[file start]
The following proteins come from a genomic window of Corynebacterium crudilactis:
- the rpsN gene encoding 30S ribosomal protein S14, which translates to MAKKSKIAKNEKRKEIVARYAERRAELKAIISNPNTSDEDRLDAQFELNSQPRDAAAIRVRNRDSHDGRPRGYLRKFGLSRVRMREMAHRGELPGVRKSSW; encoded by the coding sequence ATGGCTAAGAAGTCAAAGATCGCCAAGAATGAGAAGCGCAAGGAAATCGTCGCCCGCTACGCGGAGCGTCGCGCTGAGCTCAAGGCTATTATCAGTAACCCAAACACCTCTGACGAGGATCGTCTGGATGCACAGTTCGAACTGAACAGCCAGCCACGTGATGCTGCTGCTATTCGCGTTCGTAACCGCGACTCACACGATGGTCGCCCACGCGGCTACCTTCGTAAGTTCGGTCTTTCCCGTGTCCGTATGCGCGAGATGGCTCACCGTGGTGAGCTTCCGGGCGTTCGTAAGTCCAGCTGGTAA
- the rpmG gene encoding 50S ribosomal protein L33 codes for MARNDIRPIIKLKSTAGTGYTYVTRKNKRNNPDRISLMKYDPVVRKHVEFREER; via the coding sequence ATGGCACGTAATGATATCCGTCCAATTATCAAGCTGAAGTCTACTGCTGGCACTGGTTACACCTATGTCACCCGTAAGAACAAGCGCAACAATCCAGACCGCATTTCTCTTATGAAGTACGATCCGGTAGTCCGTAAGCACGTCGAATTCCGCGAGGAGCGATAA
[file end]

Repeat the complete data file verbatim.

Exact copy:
The following proteins come from a genomic window of Corynebacterium crudilactis:
- the rpsN gene encoding 30S ribosomal protein S14, which translates to MAKKSKIAKNEKRKEIVARYAERRAELKAIISNPNTSDEDRLDAQFELNSQPRDAAAIRVRNRDSHDGRPRGYLRKFGLSRVRMREMAHRGELPGVRKSSW; encoded by the coding sequence ATGGCTAAGAAGTCAAAGATCGCCAAGAATGAGAAGCGCAAGGAAATCGTCGCCCGCTACGCGGAGCGTCGCGCTGAGCTCAAGGCTATTATCAGTAACCCAAACACCTCTGACGAGGATCGTCTGGATGCACAGTTCGAACTGAACAGCCAGCCACGTGATGCTGCTGCTATTCGCGTTCGTAACCGCGACTCACACGATGGTCGCCCACGCGGCTACCTTCGTAAGTTCGGTCTTTCCCGTGTCCGTATGCGCGAGATGGCTCACCGTGGTGAGCTTCCGGGCGTTCGTAAGTCCAGCTGGTAA
- the rpmG gene encoding 50S ribosomal protein L33 codes for MARNDIRPIIKLKSTAGTGYTYVTRKNKRNNPDRISLMKYDPVVRKHVEFREER; via the coding sequence ATGGCACGTAATGATATCCGTCCAATTATCAAGCTGAAGTCTACTGCTGGCACTGGTTACACCTATGTCACCCGTAAGAACAAGCGCAACAATCCAGACCGCATTTCTCTTATGAAGTACGATCCGGTAGTCCGTAAGCACGTCGAATTCCGCGAGGAGCGATAA